Rebecca Alwell, a 45-year-old South Sudanese refugee, heads the emergency committee for the South Sudanese community from Aweil. "With the coronavirus crisis, the community is thinking of the immense hardships refugees are facing because of present circumstances," she says. "We divide up the stuff we have. If someone has something extra, they give it to those in need. We coordinate with Reverend Marco Ding to buy things we lack and distribute them to those in need. The problem is that food packs don't last a day."

Alwell tries to help refugees living under the threat of eviction through her committee, whether by negotiating with landlords or collecting donations to cover rent. The problem, though, is that Alwell herself is suffering with her seven children because she is out of work as a house cleaner. Even though she registered with the World Food Program, she did not receive food aid for April until the beginning of May, and the medical and financial aid she received from Caritas stopped three years ago.

Awad says that governments take care of their citizens, while non-citizens miss out on benefits. He says for humanitarian purposes, the Egyptian government should pay informal refugee workers an allowance of LE500 ($31.50), as it does with citizens. In general, Awad thinks countries should offer opportunities for education, training and work to immigrants and refugees. In terms of public health, caring for everyone's health is important because disease does not differentiate between people.

Awad notes that in the face of immense pressure on the public health sector, some European countries have allowed refugees with medical and nursing skills to work in their hospitals. He also suggested a possible solution could involve a joint approach by the government, Egyptian civil society and concerned Egyptian and international organizations to meet the basic needs of refugees without discrimination through aid from donor countries. Awad notes that such a move would be good for Egypt's image in terms of foreign policy.

Mada Masr contacted the UNHCR's media office in Egypt for an interview. The only response we received was from an associate external relations officer, who said, "We have received your inquiry about the status of refugees during the coronavirus crisis. We will respond at the nearest opportunity given the present circumstances."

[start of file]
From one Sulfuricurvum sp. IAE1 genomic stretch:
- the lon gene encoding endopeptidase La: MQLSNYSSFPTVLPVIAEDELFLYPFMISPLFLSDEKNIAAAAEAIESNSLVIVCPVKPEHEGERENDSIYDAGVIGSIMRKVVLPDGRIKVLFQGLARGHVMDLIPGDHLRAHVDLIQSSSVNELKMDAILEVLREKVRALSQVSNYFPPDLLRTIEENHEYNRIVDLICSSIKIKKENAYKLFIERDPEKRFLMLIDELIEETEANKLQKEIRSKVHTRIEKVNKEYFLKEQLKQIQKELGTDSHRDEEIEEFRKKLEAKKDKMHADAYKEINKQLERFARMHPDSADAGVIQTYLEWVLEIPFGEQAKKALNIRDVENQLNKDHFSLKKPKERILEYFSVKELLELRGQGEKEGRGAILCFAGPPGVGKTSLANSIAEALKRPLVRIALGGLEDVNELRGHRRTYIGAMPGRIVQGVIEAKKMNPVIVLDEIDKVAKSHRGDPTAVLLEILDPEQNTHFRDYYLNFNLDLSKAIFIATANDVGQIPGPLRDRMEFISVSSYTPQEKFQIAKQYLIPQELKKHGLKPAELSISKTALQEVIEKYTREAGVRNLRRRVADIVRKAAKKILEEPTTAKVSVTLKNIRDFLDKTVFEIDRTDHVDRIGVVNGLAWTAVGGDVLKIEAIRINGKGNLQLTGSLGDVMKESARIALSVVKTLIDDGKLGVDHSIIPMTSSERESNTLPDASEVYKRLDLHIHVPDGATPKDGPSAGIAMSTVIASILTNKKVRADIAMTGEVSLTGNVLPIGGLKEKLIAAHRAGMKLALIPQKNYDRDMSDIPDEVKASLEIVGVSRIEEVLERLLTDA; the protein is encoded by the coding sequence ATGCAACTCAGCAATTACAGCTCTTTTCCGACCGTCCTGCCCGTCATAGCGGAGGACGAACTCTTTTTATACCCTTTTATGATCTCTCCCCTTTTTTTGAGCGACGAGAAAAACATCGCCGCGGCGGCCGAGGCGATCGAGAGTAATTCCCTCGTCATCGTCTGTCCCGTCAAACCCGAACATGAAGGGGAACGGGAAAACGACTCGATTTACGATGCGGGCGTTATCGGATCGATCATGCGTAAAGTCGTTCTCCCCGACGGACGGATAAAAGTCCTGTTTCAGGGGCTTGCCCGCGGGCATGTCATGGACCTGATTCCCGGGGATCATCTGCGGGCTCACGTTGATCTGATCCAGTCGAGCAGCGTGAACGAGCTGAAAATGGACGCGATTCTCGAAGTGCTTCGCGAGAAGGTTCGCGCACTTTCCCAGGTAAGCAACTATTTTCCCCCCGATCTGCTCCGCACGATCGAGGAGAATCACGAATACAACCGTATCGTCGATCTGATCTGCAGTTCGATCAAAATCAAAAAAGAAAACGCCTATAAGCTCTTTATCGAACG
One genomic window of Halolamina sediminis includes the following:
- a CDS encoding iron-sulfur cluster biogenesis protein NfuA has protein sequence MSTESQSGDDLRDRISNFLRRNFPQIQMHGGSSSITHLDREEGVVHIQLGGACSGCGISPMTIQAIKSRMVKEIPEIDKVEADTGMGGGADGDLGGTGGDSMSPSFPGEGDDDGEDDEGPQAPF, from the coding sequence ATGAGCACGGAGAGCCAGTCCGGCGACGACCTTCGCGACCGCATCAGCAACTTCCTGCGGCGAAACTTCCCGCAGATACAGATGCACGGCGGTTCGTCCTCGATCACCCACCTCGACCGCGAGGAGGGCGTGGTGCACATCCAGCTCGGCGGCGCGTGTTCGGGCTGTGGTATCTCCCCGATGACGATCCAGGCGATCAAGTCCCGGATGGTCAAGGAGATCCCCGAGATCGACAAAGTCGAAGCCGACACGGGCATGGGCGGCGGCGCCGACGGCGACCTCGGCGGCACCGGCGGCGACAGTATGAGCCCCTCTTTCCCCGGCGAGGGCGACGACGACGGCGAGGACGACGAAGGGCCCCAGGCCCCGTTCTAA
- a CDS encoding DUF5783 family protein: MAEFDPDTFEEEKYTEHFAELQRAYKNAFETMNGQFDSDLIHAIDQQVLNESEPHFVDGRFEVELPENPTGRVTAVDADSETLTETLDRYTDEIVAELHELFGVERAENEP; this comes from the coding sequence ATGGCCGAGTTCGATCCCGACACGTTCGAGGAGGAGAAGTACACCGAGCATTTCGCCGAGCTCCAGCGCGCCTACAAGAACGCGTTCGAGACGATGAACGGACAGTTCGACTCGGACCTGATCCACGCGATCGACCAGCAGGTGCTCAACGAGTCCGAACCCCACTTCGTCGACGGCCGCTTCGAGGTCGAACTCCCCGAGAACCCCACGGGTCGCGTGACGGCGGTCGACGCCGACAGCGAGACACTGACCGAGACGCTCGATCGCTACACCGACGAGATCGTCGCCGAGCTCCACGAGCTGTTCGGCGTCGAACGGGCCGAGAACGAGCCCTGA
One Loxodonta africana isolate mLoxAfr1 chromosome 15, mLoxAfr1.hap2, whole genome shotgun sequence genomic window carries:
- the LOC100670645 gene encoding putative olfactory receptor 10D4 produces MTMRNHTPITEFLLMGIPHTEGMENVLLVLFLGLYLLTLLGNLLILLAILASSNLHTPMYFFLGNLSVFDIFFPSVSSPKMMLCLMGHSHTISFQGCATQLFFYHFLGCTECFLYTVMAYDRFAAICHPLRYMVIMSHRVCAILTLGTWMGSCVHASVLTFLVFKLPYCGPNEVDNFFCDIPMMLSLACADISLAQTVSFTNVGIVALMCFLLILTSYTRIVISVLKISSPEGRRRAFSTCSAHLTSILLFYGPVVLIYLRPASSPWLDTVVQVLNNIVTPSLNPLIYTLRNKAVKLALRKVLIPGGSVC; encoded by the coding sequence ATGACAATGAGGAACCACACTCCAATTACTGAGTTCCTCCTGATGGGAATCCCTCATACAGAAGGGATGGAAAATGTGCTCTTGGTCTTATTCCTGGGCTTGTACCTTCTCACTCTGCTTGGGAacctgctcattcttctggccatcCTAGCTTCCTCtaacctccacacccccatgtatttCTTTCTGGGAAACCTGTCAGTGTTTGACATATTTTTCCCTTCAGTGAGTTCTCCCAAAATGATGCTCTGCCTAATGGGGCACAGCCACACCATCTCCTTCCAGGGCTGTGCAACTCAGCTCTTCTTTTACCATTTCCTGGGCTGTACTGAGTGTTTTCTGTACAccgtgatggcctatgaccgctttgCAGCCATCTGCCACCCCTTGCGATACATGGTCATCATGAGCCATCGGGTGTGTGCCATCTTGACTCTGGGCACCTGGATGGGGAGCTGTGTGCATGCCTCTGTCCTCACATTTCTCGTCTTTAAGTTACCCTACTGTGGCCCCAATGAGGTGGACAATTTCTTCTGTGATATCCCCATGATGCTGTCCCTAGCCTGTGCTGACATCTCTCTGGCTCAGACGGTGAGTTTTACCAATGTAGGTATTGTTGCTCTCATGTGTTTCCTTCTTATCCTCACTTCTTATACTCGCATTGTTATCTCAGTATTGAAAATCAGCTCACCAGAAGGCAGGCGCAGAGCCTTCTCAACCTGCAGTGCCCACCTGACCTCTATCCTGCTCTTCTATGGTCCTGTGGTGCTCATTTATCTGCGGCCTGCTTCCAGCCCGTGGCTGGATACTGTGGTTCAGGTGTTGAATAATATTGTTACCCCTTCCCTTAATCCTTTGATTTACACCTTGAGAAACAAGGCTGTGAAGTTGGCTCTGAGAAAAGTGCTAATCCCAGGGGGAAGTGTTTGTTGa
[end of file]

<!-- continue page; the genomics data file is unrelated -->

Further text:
*Names have been changed as per the request of the interviewee.

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A Dove From Hiroshima: Is Fumio Kishida Tough Enough To Lead Japan?

Japan's new prime minister is facing the twin challenges of COVID-19 and regional tensions, and some wonder whether he can even last as long as his predecessor, who was forced out after barely one year.

Japan's new PM Fumio Kishida in Tokyo on Sept. 29

Daisuke Kondo


TOKYO — When Fumio Kishida, Japan's new prime minister. introduced himself earlier this month, he announced that the three major projects of his premiership will be the control of the ongoing pandemic; a new type of capitalism; and national security.

Kishida also pledged to deal with China "as its neighbor, biggest trade partner and an important nation which Japan should continue to dialogue with."

Nothing too surprising. Still, it was a rapid turn of events that brought him to the top job, taking over for highly unpopular predecessor, Yoshihide Suga, who had suddenly announced his resignation from office.

After a fierce race, Kishida defeated Taro Kono to become the president of the ruling Liberal Democratic Party (LDP), and pave the way for the prime minister's job.

Born into politics

A key reason for Kishida's victory is the improving health situation, following Japan's fifth wave of the COVID pandemic that coincided with this summer's Olympic Games in Tokyo.